Re: Holloway/Morgan ...the BAH....

Ralph L Holloway (
Sat, 29 Jul 1995 18:15:49 -0400

On 29 Jul 1995, Lloyd Jacobs wrote:

> As we became more and more dependent on our intelligence, our brain had
> to expand to make sure we had a good supply of brain cells to last ever
> longer lifespans. Culture came into play and having lucid old folk
> would help provide continuity in that culture. As well in case of head
> injury, extra cells might come in handy in preserving the all-important
> intellect.

An interesting idea here. The loss of brain cells with aging probably
starts immediately after adulthood is reached, i.e., age 20-25, and prior
to that there are phases of "selective cell death", genetically
programmed. The lost is gradual, but Brody once estimated that about 1/3
of the neurons were gone by age 65. After age 65, the rate of loss is
greater. Today, there is considerable controversy about how meaningful or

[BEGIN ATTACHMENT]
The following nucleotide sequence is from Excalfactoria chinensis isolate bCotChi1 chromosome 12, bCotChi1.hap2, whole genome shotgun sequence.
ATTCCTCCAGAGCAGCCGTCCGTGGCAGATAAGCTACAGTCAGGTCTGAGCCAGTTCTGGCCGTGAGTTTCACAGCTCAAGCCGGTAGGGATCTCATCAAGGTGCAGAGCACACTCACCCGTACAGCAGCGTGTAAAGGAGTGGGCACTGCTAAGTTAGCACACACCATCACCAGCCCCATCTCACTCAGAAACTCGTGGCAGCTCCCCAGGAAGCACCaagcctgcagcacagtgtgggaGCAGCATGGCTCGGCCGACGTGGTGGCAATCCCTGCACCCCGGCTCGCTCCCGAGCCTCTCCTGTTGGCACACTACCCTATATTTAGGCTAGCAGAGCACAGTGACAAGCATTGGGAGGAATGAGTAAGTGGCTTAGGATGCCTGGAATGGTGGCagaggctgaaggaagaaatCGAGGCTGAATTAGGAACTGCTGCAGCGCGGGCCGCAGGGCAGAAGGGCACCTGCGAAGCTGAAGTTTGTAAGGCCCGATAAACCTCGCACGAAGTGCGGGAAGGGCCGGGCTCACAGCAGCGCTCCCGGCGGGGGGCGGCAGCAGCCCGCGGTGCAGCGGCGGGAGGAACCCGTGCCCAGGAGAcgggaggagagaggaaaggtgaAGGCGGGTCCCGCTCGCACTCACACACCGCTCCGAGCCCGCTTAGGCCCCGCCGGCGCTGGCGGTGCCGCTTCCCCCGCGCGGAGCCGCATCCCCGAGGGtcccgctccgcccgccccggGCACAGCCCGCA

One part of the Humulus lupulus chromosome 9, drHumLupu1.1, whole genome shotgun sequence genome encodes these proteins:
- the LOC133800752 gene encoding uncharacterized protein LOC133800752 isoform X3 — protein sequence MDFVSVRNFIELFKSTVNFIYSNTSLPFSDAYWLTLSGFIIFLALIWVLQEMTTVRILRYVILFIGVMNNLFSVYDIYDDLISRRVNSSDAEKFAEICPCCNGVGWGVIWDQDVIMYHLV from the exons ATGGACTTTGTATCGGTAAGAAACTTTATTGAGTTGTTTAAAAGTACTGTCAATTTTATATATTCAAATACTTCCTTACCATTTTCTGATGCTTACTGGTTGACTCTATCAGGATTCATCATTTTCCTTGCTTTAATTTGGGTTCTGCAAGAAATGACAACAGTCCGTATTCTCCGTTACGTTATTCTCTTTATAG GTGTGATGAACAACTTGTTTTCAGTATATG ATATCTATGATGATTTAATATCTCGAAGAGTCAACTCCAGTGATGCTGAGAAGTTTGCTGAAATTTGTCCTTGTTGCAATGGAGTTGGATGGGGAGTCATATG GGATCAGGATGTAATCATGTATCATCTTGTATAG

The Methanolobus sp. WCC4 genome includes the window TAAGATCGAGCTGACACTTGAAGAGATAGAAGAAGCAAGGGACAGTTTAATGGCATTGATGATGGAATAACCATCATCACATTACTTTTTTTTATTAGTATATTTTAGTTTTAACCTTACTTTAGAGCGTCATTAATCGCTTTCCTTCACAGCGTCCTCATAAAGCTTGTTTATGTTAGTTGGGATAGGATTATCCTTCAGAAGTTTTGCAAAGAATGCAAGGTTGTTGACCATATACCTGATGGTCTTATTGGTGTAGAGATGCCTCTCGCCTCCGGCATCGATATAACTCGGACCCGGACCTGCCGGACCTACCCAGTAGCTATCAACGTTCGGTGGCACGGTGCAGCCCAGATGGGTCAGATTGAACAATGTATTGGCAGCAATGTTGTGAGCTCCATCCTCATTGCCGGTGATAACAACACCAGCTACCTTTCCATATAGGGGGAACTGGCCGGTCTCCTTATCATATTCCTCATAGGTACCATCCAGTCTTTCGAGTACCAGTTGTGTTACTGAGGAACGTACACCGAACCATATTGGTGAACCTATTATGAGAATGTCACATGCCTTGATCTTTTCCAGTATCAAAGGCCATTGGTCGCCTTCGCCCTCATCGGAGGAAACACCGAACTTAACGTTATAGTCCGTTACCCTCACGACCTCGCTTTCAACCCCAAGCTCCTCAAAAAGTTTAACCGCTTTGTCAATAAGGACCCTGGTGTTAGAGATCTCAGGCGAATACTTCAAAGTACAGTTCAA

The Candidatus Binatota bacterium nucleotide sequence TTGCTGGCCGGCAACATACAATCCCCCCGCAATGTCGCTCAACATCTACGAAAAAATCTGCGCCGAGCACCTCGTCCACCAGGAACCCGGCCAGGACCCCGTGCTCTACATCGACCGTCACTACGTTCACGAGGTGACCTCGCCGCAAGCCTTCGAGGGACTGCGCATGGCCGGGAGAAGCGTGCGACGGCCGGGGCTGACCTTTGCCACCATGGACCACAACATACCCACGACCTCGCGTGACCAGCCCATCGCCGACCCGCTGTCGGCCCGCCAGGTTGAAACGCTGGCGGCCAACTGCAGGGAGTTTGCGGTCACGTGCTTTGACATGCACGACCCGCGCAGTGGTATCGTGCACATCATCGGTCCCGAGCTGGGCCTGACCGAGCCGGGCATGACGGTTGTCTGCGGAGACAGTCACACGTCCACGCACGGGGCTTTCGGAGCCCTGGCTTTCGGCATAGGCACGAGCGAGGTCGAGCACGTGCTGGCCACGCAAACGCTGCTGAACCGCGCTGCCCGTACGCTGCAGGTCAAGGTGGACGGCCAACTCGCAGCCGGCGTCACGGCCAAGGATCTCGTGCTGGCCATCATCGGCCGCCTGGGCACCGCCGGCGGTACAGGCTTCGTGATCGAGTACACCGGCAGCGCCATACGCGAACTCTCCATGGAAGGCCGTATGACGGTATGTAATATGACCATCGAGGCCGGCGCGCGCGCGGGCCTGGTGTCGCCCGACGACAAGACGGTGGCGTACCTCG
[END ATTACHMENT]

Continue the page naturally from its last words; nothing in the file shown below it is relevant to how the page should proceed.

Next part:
serious the loss is to intelligent social behavior. Most of the fossil
hominids had fairly short lives, with a few exceptions, and thus their
brain sizes were largest in their living days, before aging would have
wiped them out, so to speak. I think it is easier to look at the larger
size as something coming out of embryological development that allowed
for early learning to be efficient and adaptive, rather than as a buffer
against aging. It is not clear that the regulator genes responsible for
hypertrphy and hyperplasia of the nerve cells (neurons and neuroglia)
operate very differently between ourselves and chimpanzees. Noone has
idetified any such genes yet, that i know of. But the hyperplastic
aspect seems to commence early in humans, perhaps lasting somewhat longer
than in chimps, and then is followed by a longer period of hypertrophy,
during which as the cell size increases, and the perikarya enlarge, there
is more material available to increase the amount of dendritic branching
in the nerve cells, and thus synaptic connectivity, and thus too,
neuroglia ratios, as these are important for metabolic sustenance and
The recent announcement, by the way, by Witelson et al, regarding an
increased neural density in female brains should mean LESS, not MORE,
synaptic connectivity, if the neural geometrics are the same between
males and females.
Ralph Holloway.